My good friend Stretch wrote an interesting article about the usability of certifications in the hiring process. I can’t agree more with everything he wrote about certifications, it nicely summarizes the various topics Greg Ferro and myself wrote about during the last year (please note: I’m not claiming Stretch was in any way influenced by our thoughts, anyone seriously considering the current certification processes has to come to the same conclusions).
Regrettably, I have to disagree with most of his alternative approach (although some of the ideas are great). It would work in an ideal world, but faces too many real-life obstacles in this one.
Certifications are a much-needed filter. If you’re forced to hire from the market (which is the worst thing you can do, good engineers are never on the market), you’ll get tons of (mostly lousy) responses and you have to have an initial filter to reduce the clutter to a manageable size. Joel (not surprisingly) has a few more interesting ideas.
Participation in forums and mailing lists. The idea looks promising: candidates that participate in public exchanges of ideas are more passionate about their work. Unfortunately that’s not the case. If you’ve ever followed a mailing list (for example, the generic Cisco mailing list), you know that you get bored and drop out after a few weeks or months due to highly repetitive questions from people who tend to use the mailing list before Google. Forums are not much better (worst example: /.). One also has to wonder what the over-commitment to forums means for the daily workload (and the amount of work getting done). I would rather have an engineer who focuses exclusively on the problems in his work than someone who has time to reply to every post in a public mailing list.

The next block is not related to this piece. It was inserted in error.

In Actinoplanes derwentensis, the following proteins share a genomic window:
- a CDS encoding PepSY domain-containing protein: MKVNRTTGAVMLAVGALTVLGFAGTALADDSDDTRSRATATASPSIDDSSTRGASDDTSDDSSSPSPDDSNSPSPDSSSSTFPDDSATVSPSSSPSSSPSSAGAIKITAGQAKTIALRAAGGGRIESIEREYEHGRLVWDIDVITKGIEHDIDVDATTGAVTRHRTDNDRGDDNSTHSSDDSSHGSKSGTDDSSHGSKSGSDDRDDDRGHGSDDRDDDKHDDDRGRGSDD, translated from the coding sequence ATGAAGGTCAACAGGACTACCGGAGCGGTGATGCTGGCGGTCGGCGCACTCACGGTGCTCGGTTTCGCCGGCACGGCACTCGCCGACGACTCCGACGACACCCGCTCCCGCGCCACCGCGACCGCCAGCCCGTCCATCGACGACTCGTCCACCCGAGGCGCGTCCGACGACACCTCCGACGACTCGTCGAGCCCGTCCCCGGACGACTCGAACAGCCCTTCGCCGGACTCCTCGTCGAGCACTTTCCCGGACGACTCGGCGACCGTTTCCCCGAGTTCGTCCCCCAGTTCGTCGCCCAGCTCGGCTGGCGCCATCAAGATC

Blogging. There are millions of engineers working in Cisco’s ecosystem (what a wonderful marketing term), but less than hundred blogs worth mentioning (the ratio is similar in the CCIE world). Engineers are usually introverted people who rarely feel the urge to express themselves around the blogosphere.
What’s left? Hands-on tests are considered discriminatory in some environments (this is a hearsay; I can do them in Slovenia. If you have more details, please let me know), certifications are not a reliable indicator, so what’s left? There’s plenty you can do, starting with growing your own people, keeping in touch with great engineers, building your social network and (if at all possible) not hiring through the market. Luckily I don’t have to write about these things; Joel Spolsky was doing that for the last 10 years … and he should know what he’s writing about; he’s been running his company (and hiring people) since September 2000.